Look at any job ad to teach English at a university abroad and you will see all require a cover letter. To succeed, you'll need to do your homework and make your cover letter personal and specific to each job you apply to. In addition, you'll want to follow Jackie Bolen's advice that she shares here.
Pay Attention to the Details
To begin with, let me repeat that the person screening your cover letter may not speak English as their first language so you will need to keep it simple and avoid any complicated jargon or grammatical constructions. It is quite likely that your cover letter may not even be read, but you still need to include one. The biggest mistake you can make at this stage is to get names, and dates wrong if you are sending out multiple applications to a lot of places. Triple-check to make sure you do not do this because it will automatically disqualify you.
The First Paragraph
I recommend a three-paragraph cover letter. The first paragraph should include the job position you are applying for, how you found out about the job and why you want to apply. This would be the time to drop the name of any connection you have at the university, but ensure it is a positive one. By positive, I mean that you have checked with that person if it is okay that you do this and that they are more than just an acquaintance you met while out drinking one night. Basically, in the first paragraph you want to show that you have a genuine interest in the position and hopefully a personal connection of some kind.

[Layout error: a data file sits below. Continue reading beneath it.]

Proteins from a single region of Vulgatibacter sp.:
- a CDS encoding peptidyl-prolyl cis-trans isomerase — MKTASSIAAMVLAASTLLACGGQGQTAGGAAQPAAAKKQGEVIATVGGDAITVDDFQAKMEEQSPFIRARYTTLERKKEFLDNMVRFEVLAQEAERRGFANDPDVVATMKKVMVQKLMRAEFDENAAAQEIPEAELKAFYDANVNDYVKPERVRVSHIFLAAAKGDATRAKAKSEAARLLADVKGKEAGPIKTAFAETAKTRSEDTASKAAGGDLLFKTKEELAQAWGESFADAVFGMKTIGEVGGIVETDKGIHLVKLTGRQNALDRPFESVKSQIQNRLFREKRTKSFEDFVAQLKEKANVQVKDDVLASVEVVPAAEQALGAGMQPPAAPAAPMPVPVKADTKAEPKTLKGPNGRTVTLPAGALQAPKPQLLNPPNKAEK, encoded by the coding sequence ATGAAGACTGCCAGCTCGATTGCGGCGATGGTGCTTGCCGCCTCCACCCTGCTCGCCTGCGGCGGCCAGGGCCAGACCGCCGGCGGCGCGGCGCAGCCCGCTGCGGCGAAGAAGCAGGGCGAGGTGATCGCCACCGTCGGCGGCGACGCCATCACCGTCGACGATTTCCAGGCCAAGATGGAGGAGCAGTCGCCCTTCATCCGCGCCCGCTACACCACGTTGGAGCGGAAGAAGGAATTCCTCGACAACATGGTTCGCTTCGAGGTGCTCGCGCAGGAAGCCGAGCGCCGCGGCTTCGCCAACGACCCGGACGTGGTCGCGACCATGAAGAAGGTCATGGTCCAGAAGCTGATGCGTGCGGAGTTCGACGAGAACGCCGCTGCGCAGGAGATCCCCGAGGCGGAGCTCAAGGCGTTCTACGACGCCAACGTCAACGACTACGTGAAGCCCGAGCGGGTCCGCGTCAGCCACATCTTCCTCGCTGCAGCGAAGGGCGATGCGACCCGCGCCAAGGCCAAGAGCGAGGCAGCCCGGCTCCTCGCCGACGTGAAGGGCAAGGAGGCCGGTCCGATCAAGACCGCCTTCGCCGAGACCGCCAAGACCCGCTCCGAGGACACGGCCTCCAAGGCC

[Is an MA TESOL really necessary? Jackie shares why she got a Cambridge DELTA instead.]
The Second Paragraph
The second paragraph could highlight your education and experience to show why you are an excellent match for the job. If you have a related master's degree, or university teaching experience in Korea [or the country you are applying to], this would be an excellent place to emphasize this because these are the main things that employers are looking for. You could include a little about your teaching philosophy or style of teaching because this might catch a foreign teacher's eye if they are screening the applications. Something along the lines of “student-centered” is always a good thing, but do not include this unless you actually know what it means and have some examples of activities that fit this type of class. Remember to only highlight the best stuff, not every single thing on your resume.
The Third Paragraph
In the last paragraph, you want to let the university know that you would be happy to hear from them and look forward to discussing the position further. Do not mention anything about salary expectations or possible interview times because you will actually have no say about either of these things and it will just make you look demanding. Remember, you are the lowest on the totem pole and you need to be available at any time that your interviewers want to talk to you and that you are willing to take any salary that is offered to you.
- If you liked this article, you will love Jackie's book How to Get a University Job in South Korea: The English Teaching Job of your Dreams and her blog.
- Another great resource is Susan Ireland's Free Cover Letter Guide
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